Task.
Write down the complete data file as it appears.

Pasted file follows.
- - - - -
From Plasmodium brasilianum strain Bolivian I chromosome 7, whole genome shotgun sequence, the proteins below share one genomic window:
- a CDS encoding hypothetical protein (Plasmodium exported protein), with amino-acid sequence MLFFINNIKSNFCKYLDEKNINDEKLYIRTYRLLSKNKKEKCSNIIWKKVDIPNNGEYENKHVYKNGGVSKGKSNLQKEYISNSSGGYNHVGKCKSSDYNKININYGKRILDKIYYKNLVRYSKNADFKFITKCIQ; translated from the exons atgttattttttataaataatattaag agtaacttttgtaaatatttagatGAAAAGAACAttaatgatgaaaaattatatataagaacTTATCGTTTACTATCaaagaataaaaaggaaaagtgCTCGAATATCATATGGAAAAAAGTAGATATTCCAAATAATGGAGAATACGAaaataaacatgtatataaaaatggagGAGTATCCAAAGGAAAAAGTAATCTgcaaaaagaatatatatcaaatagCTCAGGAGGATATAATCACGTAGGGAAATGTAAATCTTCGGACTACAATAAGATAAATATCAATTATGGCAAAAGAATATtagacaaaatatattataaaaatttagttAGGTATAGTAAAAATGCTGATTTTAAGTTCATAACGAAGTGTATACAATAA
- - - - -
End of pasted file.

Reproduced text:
From Plasmodium brasilianum strain Bolivian I chromosome 7, whole genome shotgun sequence, the proteins below share one genomic window:
- a CDS encoding hypothetical protein (Plasmodium exported protein), with amino-acid sequence MLFFINNIKSNFCKYLDEKNINDEKLYIRTYRLLSKNKKEKCSNIIWKKVDIPNNGEYENKHVYKNGGVSKGKSNLQKEYISNSSGGYNHVGKCKSSDYNKININYGKRILDKIYYKNLVRYSKNADFKFITKCIQ; translated from the exons atgttattttttataaataatattaag agtaacttttgtaaatatttagatGAAAAGAACAttaatgatgaaaaattatatataagaacTTATCGTTTACTATCaaagaataaaaaggaaaagtgCTCGAATATCATATGGAAAAAAGTAGATATTCCAAATAATGGAGAATACGAaaataaacatgtatataaaaatggagGAGTATCCAAAGGAAAAAGTAATCTgcaaaaagaatatatatcaaatagCTCAGGAGGATATAATCACGTAGGGAAATGTAAATCTTCGGACTACAATAAGATAAATATCAATTATGGCAAAAGAATATtagacaaaatatattataaaaatttagttAGGTATAGTAAAAATGCTGATTTTAAGTTCATAACGAAGTGTATACAATAA